The first time I heard the name Sean Duggan was when my grandmother would scoff at the crowds walking the Salthill prom on a Sunday afternoon.
“I remember the days when no one walked the prom except myself, Sean Duggan, and the priest who always carried the beads behind his back!” she would declare.
Years later, when I got to know Sean, I told him about this. It gave him a good laugh, but he also remembered my grandmother Catherine, asked after her, and recalled visiting my grandparents house, when they lived in Belclare, near the foot of Croagh Patrick, during the pilgrimage periods for climbing the reek.
Sean, who passed away last week at the age of 90, was a true gentleman and one of Galway’s best loved citizens. The fact the Sean Duggan Centre on his native College Road was named after him - during his lifetime - was testament to that.
There were two aspects to Sean. One was the legendary hurler, the other was the passionate swimmer.
Sean is regarded as one of the greatest figures in the history of hurling and perhaps its greatest goalkeeper. He was a member of the Liam Mellows Hurling Club, with whom he won five county championships, and from 1943 - 1953 was goalkeeper with the Galway senior inter-county team.
He was on a Monastery School team that won the Dean’s Cup in 1935. He also lined out for Connacht in the inter-provincial hurling competition, winning the 1947 Railway Cup when Connacht defeated Munster.
Sean was a member of the 1951 National Hurling League winning Galway side and, along with his brothers Jimmy and Paddy, played on the Galway side which faced Cork in the 1953 All-Ireland final.
The famous photograph of Sean catching the sliothar one handed has become one of the GAA’s most iconic images and inspired a sculpture by John Behan. It also inspired commentator Mícheál Ó hEithir to say, “Up goes that hand again for Galway” on numerous occasions.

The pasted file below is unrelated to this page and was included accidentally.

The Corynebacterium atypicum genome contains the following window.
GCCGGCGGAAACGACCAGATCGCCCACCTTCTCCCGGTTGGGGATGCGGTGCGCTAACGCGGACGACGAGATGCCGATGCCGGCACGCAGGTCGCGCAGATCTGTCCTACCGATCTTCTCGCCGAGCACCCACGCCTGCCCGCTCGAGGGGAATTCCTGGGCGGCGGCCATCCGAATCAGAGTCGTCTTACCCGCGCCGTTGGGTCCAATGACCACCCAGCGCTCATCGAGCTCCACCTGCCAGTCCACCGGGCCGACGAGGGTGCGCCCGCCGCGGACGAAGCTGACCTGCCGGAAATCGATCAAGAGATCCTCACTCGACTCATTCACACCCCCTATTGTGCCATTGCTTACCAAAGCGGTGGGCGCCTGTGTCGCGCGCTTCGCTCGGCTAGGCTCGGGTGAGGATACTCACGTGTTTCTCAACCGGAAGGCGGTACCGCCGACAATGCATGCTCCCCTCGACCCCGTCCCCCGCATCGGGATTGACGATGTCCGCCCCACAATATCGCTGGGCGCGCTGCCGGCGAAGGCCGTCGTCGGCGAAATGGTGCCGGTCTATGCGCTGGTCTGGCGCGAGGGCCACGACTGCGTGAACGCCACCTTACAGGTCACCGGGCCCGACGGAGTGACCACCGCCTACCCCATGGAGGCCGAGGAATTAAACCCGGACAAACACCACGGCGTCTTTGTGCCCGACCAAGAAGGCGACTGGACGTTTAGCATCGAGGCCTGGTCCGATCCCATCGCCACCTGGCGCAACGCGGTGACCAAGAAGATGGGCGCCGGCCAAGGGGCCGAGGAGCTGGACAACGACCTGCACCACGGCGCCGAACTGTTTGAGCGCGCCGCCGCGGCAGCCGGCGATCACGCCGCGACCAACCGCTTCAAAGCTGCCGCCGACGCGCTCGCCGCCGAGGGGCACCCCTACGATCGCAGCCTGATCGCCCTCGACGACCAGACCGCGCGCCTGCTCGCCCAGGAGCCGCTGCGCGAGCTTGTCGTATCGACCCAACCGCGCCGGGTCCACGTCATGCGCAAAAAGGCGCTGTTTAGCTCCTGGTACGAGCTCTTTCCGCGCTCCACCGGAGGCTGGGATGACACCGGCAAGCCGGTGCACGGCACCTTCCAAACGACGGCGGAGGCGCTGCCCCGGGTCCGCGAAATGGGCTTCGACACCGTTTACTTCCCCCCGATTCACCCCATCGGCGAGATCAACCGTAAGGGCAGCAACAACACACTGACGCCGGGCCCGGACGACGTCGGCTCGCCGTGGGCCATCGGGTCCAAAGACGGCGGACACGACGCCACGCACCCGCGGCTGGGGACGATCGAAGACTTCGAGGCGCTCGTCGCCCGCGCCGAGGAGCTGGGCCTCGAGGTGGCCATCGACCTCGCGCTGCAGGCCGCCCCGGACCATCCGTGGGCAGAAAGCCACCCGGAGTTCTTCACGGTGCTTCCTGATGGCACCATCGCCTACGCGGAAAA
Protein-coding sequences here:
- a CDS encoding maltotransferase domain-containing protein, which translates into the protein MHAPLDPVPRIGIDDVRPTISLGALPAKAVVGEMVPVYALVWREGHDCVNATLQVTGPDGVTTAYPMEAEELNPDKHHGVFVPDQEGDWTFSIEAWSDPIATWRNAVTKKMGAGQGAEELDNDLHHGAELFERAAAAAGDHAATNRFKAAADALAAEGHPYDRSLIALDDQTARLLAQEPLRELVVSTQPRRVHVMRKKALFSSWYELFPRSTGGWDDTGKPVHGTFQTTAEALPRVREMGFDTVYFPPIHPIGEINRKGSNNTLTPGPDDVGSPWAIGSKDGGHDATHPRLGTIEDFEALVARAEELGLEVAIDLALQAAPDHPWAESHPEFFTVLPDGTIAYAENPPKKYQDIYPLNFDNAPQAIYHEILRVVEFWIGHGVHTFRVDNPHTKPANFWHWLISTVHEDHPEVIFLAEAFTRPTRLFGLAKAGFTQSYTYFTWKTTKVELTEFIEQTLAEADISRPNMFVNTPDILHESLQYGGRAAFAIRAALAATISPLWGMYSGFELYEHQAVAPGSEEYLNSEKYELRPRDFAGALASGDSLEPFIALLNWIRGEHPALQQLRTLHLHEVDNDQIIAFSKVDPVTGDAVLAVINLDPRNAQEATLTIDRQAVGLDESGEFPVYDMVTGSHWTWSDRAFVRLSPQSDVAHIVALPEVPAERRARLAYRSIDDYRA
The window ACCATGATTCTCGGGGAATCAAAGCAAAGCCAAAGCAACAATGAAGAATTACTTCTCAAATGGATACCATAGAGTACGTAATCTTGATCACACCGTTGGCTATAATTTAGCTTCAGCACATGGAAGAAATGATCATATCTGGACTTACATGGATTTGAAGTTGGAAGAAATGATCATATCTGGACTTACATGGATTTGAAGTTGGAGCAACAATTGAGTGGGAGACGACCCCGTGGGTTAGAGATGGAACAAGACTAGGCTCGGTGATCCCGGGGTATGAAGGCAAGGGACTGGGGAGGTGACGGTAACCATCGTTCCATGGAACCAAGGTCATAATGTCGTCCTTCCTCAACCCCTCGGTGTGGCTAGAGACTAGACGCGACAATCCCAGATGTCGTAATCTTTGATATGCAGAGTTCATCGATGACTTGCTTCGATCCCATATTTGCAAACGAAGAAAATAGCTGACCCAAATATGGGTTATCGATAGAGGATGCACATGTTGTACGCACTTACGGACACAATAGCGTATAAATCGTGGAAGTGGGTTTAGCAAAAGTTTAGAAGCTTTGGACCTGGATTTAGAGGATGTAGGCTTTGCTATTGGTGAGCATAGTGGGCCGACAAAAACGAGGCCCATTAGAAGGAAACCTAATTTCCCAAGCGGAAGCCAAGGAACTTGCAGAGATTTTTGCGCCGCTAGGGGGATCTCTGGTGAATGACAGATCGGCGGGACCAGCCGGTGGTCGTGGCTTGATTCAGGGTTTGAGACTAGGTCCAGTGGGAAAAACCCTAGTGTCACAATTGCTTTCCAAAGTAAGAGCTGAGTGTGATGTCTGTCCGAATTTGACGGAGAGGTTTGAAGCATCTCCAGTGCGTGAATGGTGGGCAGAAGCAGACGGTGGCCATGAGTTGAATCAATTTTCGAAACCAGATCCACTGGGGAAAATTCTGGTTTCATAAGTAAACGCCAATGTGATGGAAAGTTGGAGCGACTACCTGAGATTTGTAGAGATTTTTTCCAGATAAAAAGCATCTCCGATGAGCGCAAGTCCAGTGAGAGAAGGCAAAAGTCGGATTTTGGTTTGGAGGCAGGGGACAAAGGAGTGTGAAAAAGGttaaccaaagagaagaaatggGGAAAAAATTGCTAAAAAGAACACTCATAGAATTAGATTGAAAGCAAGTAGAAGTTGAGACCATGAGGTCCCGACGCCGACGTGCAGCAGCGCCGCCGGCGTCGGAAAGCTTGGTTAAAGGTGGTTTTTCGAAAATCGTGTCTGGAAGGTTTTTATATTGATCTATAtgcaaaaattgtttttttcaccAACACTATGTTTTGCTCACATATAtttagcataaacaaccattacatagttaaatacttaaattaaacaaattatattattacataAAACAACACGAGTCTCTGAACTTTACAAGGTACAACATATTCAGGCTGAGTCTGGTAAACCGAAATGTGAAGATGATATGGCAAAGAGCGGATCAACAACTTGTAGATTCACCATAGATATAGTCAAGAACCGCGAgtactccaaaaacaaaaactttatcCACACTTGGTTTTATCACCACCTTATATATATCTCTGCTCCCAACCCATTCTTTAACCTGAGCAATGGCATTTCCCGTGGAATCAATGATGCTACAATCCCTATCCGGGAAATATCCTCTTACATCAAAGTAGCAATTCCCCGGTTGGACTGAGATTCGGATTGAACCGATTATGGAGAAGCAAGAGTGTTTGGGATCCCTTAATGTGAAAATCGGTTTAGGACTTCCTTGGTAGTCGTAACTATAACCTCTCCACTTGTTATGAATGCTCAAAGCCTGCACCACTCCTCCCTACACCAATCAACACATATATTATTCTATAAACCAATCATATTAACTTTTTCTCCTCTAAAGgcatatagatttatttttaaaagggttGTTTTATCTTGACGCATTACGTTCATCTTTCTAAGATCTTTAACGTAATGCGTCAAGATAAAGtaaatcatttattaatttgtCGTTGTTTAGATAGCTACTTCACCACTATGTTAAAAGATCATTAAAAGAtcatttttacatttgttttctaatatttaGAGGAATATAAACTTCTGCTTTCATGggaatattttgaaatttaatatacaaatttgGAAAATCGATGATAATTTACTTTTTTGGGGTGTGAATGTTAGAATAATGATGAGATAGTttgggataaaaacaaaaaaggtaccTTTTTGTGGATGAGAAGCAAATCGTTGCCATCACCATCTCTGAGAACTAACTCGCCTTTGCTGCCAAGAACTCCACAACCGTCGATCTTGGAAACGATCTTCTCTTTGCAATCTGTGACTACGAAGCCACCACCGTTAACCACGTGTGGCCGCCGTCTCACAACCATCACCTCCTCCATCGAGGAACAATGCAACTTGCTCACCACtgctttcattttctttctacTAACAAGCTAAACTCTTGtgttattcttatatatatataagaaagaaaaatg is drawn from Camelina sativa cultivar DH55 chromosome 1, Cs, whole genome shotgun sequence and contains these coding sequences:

He is regarded as one of the greatest players never to have won an All-Ireland medal, but lack of All-Ireland success did nothing to diminish his reputation. He was selected on the Galway Team of the Millennium by a panel of local sports journalists in 2000 and was inducted in the GAA Hall of Fame in 2002. Further honour came in 2008 when Sean and Jimmy were presented with honorary degrees by NUI Galway.
Yet Sean was never one to boast of his achievements. He wore his status of bona-fide sports legend very lightly, his interest always being in the future of the game.
For many of us though, born after that time, Sean will be best remembered as a keen swimmer. Almost every morning he could be seen in Blackrock for a swim, come rain, hail, snow, or sunshine, year in-year out. He was, in many respects, the unofficial ‘leader’ of the Blackrock swimmers, and never tired of extolling the benefits of the activity, often remarking: “If you could bottle it, you’d make millions!”
Sean was an inspiration to me. As an 18-year-old, during that Indian summer of 1995, when the fine weather stretched well beyond the end of August, I continued swimming in Blackrock. After starting university that October, I found myself swimming on weekends, despite the increasing cold.
“You’re keepin’ it up! Good man!” Sean declared one morning, seeing me about to get in. Sean continued to encourage me and made me feel welcome among the established group of Blackrock swimmers. That was 18 years ago and I have never looked back. I owe that passion to Sean, and Blackrock will, genuinely, no longer be the same without him. We have lost a very good friend.
Yet, as long as there are people who love to go swimming in the sea, regardless of the weather, Sean’s spirit will continue to be a strong presence by the diving tower.